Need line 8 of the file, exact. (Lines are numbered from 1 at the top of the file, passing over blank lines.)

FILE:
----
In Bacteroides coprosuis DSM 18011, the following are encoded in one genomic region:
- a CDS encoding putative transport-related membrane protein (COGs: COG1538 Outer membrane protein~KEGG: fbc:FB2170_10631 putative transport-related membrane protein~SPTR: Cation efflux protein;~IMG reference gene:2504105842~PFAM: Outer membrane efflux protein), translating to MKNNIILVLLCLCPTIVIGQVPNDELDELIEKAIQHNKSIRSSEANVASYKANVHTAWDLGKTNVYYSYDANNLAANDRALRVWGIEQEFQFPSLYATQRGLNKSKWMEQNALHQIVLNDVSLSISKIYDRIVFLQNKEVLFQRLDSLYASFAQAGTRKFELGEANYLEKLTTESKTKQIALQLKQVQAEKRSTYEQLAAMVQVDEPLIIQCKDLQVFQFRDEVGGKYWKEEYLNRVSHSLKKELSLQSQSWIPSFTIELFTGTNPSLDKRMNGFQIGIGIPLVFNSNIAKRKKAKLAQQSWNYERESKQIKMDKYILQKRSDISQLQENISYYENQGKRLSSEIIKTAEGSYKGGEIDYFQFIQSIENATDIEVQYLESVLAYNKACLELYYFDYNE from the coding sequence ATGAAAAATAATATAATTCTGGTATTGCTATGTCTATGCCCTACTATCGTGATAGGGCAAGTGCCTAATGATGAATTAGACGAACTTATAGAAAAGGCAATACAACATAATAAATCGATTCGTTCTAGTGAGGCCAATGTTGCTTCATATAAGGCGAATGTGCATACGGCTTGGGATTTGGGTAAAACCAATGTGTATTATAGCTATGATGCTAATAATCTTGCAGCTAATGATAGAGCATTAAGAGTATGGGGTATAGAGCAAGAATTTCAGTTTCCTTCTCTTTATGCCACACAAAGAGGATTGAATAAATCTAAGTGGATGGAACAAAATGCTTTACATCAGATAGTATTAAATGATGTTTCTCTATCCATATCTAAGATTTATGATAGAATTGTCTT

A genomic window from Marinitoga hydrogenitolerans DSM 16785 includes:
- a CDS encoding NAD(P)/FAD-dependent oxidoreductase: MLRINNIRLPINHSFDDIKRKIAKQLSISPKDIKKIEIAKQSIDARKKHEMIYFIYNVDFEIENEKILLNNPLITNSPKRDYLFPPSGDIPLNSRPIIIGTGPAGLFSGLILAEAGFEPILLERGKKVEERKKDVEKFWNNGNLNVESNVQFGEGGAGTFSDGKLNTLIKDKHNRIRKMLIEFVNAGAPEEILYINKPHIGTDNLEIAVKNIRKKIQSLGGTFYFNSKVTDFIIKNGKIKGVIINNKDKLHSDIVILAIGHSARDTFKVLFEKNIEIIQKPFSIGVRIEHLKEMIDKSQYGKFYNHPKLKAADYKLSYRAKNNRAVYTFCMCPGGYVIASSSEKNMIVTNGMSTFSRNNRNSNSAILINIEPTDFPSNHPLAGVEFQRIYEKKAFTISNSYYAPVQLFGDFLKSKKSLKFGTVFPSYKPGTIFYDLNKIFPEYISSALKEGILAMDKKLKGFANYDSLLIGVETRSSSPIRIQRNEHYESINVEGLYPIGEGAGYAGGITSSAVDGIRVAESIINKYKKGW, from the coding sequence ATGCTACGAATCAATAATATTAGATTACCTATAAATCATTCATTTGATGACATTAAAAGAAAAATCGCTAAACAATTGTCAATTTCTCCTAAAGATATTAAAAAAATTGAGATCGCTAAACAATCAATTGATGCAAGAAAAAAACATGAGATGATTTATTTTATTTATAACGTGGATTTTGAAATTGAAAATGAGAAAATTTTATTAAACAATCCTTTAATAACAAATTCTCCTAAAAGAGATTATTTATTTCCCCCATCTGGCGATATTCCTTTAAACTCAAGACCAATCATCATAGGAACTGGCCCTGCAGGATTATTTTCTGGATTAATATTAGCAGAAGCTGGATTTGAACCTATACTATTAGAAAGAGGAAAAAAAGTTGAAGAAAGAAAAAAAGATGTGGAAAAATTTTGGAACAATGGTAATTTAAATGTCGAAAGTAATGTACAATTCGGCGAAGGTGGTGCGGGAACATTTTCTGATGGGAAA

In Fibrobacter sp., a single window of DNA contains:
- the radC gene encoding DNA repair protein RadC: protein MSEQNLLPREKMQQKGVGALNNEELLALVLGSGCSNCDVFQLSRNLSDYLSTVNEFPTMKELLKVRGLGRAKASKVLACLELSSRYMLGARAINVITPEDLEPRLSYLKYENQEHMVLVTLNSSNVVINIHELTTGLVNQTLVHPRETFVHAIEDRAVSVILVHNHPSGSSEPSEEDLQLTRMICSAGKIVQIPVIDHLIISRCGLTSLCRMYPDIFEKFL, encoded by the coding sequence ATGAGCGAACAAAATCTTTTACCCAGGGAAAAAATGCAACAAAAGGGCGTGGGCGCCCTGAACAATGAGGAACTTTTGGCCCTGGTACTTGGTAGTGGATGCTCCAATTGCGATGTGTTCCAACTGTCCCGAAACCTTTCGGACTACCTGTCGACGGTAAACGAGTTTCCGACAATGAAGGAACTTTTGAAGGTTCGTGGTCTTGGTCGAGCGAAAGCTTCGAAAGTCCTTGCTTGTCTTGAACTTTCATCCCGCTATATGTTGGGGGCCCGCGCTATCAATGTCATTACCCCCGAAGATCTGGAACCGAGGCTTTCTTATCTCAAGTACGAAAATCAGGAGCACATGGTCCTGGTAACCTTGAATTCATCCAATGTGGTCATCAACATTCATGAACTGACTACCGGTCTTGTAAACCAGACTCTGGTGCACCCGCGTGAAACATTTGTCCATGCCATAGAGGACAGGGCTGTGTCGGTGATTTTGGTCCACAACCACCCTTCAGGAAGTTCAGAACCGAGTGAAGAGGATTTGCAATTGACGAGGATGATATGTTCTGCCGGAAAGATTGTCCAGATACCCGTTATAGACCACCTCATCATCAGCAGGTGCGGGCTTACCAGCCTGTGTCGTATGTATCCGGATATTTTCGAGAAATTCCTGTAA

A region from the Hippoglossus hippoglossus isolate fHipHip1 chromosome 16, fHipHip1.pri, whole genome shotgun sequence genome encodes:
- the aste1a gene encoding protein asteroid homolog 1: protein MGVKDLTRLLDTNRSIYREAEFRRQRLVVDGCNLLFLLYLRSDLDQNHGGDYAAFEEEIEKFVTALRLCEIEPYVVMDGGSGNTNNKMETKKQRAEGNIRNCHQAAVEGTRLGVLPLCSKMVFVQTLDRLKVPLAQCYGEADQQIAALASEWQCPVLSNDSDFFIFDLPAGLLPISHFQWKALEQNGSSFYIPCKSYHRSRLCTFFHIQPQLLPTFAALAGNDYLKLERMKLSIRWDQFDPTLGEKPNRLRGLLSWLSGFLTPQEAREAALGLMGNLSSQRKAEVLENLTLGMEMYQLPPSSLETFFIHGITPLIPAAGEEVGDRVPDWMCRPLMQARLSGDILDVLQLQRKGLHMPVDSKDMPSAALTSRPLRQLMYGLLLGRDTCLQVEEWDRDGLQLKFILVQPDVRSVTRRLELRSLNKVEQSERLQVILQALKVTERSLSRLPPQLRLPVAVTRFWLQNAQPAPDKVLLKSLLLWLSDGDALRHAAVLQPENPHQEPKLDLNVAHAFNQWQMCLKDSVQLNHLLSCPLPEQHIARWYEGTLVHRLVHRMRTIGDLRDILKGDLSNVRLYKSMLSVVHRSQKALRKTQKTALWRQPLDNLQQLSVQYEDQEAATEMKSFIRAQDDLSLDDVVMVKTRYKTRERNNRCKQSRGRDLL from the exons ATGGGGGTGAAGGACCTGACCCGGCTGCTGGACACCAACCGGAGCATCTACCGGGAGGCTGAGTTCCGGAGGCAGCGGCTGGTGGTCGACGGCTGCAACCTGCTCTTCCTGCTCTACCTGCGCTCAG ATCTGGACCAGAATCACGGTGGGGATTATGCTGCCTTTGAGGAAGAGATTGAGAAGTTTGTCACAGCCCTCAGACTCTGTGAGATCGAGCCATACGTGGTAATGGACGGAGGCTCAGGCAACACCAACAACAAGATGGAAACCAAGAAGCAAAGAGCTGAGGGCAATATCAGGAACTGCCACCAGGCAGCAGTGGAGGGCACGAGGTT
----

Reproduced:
- the aste1a gene encoding protein asteroid homolog 1: protein MGVKDLTRLLDTNRSIYREAEFRRQRLVVDGCNLLFLLYLRSDLDQNHGGDYAAFEEEIEKFVTALRLCEIEPYVVMDGGSGNTNNKMETKKQRAEGNIRNCHQAAVEGTRLGVLPLCSKMVFVQTLDRLKVPLAQCYGEADQQIAALASEWQCPVLSNDSDFFIFDLPAGLLPISHFQWKALEQNGSSFYIPCKSYHRSRLCTFFHIQPQLLPTFAALAGNDYLKLERMKLSIRWDQFDPTLGEKPNRLRGLLSWLSGFLTPQEAREAALGLMGNLSSQRKAEVLENLTLGMEMYQLPPSSLETFFIHGITPLIPAAGEEVGDRVPDWMCRPLMQARLSGDILDVLQLQRKGLHMPVDSKDMPSAALTSRPLRQLMYGLLLGRDTCLQVEEWDRDGLQLKFILVQPDVRSVTRRLELRSLNKVEQSERLQVILQALKVTERSLSRLPPQLRLPVAVTRFWLQNAQPAPDKVLLKSLLLWLSDGDALRHAAVLQPENPHQEPKLDLNVAHAFNQWQMCLKDSVQLNHLLSCPLPEQHIARWYEGTLVHRLVHRMRTIGDLRDILKGDLSNVRLYKSMLSVVHRSQKALRKTQKTALWRQPLDNLQQLSVQYEDQEAATEMKSFIRAQDDLSLDDVVMVKTRYKTRERNNRCKQSRGRDLL from the exons ATGGGGGTGAAGGACCTGACCCGGCTGCTGGACACCAACCGGAGCATCTACCGGGAGGCTGAGTTCCGGAGGCAGCGGCTGGTGGTCGACGGCTGCAACCTGCTCTTCCTGCTCTACCTGCGCTCAG ATCTGGACCAGAATCACGGTGGGGATTATGCTGCCTTTGAGGAAGAGATTGAGAAGTTTGTCACAGCCCTCAGACTCTGTGAGATCGAGCCATACGTGGTAATGGACGGAGGCTCAGGCAACACCAACAACAAGATGGAAACCAAGAAGCAAAGAGCTGAGGGCAATATCAGGAACTGCCACCAGGCAGCAGTGGAGGGCACGAGGTT